By Crispian Balmer and Dan Williams
JERUSALEM (Reuters) - Israel risks a loss of credibility over both its "red line" for Iran's nuclear program and its threat of military action, and its room for unilateral maneuver is shrinking.
After years of veiled warnings that Israel might strike the Islamic Republic, Prime Minister Benjamin Netanyahu laid out an ultimatum at the United Nations last September.
Iran, he said, must not amass enough uranium at 20 percent fissile purity to fuel one bomb if enriched further. To ram the point home, he drew a red line across a cartoon bomb, guaranteeing him front page headlines around the world.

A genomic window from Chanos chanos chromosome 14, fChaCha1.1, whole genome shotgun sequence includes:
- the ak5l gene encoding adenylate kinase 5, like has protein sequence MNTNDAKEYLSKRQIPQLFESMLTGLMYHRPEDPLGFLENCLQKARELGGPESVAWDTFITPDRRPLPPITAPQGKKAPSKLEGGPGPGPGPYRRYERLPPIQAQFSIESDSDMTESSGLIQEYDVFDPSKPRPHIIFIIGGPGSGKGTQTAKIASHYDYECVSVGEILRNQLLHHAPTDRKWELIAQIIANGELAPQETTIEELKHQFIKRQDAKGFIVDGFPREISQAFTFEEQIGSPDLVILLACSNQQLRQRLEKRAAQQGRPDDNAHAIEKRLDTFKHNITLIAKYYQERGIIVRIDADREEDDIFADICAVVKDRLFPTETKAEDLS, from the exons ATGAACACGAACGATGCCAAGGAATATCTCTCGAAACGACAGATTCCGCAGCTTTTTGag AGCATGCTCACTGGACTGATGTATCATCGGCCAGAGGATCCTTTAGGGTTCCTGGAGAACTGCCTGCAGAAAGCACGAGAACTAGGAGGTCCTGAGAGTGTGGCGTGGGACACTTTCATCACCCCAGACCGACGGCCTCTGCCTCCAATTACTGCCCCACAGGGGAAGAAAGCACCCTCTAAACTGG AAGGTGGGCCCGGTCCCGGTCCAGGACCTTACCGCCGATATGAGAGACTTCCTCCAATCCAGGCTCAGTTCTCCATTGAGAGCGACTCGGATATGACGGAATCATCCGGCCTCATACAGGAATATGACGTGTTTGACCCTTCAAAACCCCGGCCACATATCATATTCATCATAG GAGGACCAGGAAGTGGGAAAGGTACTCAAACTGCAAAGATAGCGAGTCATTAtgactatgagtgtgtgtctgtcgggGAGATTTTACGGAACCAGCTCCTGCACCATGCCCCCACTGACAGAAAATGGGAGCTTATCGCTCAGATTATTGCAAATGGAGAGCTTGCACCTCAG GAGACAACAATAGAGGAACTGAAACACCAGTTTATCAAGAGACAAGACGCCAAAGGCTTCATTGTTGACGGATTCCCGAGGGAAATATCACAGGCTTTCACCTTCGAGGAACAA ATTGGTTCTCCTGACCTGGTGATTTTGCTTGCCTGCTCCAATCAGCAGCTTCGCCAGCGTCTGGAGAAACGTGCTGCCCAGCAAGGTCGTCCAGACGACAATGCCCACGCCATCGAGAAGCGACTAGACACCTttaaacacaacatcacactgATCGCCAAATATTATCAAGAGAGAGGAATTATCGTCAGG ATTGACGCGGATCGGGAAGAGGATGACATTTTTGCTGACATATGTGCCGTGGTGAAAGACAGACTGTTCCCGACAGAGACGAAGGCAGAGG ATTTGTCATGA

However, a respected Israeli ex-spymaster says Iran has skillfully circumvented the challenge. Other influential voices say the time has passed when Israel can hit out at Iran alone, leaving it dependent on U.S. decision-makers.
"If there was a good window of opportunity to attack, it was six months ago - not necessarily today," said Giora Eiland, a former Israeli national security adviser. Pressure from Washington, he said, had forced Israel to drop its strike plan.
Israel has long insisted on the need for a convincing military threat and setting clear lines beyond which Iran's nuclear activity should not advance, calling this the only way to persuade Iran that it must bow to international pressure.